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Alzheimer Dis Assoc Disord. 2013 Oct-Dec;27(4):316-23. doi: 10.1097/WAD.0b013e318293b546.

Object alternation: a novel probe of medial frontal function in frontotemporal dementia.

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*Department of Medicine, Division of Neurology, Baycrest and Mt Sinai Hospital †Rotman Research Institute, Baycrest §Dalla Lana School of Public Health Departments of #Psychology ‡Medicine (Neurology), University of Toronto ∥LC Campbell Cognitive Neurology Research Unit, Brain Sciences Research Program, Sunnybrook Research Institute ¶Department of Medicine (Neurology), Sunnybrook Health Sciences Centre ††Ontario Brain Institute, Toronto, ON, Canada **Department of Neurology, University of California, San Francisco, CA.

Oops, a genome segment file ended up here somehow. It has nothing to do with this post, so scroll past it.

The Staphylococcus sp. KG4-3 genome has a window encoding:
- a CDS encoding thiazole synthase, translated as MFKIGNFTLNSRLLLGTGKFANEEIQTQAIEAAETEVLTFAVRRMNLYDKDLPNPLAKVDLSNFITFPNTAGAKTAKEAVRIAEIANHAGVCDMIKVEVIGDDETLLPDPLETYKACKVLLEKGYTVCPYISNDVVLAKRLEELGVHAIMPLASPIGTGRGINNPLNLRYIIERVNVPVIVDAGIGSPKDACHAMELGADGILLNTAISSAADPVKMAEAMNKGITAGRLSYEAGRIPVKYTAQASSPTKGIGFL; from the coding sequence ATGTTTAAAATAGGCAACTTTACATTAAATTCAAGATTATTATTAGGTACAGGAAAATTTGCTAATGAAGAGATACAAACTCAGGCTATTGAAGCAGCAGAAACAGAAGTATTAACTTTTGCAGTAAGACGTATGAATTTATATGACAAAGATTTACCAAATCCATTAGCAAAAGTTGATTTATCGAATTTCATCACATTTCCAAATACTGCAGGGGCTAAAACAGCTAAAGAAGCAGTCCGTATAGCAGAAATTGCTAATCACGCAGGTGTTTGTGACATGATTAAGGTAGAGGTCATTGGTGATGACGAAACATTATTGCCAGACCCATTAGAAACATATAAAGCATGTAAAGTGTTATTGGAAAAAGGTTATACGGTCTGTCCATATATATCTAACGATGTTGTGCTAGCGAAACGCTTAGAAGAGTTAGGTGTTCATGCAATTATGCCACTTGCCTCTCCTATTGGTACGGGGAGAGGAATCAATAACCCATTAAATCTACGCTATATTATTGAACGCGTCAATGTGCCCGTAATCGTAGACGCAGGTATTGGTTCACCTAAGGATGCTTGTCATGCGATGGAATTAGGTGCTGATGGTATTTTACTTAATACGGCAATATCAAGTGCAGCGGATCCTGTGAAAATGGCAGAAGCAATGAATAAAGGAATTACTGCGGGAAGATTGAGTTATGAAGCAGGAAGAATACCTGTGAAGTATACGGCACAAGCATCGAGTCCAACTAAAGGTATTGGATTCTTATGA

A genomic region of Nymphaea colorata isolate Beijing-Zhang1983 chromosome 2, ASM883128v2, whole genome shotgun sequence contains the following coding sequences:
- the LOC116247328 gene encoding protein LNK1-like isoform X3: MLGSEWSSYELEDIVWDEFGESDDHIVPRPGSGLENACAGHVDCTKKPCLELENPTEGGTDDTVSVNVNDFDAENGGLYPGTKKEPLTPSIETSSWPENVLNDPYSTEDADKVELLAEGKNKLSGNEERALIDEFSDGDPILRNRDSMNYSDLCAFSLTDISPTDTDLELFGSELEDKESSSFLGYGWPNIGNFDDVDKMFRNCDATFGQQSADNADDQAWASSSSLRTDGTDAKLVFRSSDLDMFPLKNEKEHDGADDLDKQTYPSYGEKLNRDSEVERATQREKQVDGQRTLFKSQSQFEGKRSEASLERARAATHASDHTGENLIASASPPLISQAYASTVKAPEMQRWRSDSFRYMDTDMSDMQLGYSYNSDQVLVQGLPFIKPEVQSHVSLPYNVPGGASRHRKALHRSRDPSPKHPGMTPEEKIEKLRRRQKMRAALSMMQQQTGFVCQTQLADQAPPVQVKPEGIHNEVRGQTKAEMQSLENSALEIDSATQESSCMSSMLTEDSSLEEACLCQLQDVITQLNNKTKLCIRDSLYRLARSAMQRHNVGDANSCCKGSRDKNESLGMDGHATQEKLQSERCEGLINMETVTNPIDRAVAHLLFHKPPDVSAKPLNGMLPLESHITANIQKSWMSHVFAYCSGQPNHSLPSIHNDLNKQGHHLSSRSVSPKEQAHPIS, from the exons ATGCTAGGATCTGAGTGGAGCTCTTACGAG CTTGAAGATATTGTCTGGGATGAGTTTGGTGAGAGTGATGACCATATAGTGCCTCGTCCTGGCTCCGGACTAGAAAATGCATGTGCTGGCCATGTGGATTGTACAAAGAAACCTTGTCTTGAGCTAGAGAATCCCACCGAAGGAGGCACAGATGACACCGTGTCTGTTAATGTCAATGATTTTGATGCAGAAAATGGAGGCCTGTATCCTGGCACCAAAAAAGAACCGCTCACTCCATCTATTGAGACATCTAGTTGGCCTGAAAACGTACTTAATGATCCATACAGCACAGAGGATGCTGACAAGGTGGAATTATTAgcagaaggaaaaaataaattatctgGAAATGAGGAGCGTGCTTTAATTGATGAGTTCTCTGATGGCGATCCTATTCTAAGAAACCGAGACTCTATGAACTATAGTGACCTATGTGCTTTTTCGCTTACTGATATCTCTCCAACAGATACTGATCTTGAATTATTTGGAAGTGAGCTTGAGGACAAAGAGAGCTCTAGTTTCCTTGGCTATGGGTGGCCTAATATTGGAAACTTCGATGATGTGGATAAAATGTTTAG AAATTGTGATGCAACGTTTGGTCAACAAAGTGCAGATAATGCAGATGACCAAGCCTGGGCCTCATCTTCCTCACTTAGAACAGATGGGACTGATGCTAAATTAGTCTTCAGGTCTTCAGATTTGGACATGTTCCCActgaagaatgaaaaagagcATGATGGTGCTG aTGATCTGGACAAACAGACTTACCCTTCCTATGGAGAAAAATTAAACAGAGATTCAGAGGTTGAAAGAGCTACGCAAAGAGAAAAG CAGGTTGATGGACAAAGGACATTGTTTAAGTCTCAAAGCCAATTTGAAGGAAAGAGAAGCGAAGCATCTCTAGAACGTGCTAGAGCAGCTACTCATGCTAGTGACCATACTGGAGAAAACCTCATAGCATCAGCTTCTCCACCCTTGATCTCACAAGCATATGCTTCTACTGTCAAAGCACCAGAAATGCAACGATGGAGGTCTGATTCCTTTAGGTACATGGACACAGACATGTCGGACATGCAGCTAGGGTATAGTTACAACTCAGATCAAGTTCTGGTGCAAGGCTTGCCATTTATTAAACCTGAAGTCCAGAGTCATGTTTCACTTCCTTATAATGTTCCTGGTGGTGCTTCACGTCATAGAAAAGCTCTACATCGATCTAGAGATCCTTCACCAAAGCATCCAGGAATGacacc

We studied behavioral variant frontotemporal dementia (bvFTD) using object alternation (OA) as a novel probe of cognition. This task was adopted from animal models and is sensitive to ventrolateral-orbitofrontal and medial frontal function in humans. OA was administered to bvFTD patients, normal controls, and a dementia control group with Alzheimer disease (AD). Two other frontal lobe measures adopted from animal models were administered: delayed response (DR) and delayed alternation (DA). Brain volumes were measured using the semiautomatic brain region extraction method. Compared with the normal controls, bvFTD patients were significantly impaired on OA and DR. For OA and DR, sensitivities and specificities were 100% and 51.5% (cutoff=22.5 errors) and 9.5% and 98% (cutoff=1.5 errors), respectively. Negative predictive value (NPV) for OA was 100% at all prevalence rates. Comparing AD with bvFTD, there were no significant differences on OA, DR, or DA. Nevertheless, positive predictive value (PPV) and NPV were good at all prevalence rates for OA (cutoff=36.5 errors) and DA (cutoff=6 errors); PPV was good for DR (cutoff=9 errors). Error scores above cutoffs favored diagnosis of AD. Performance on OA was significantly related to medial frontal gray matter atrophy. OA, together with DR and DA, may facilitate assessment of bvFTD as a novel probe of medial frontal function.

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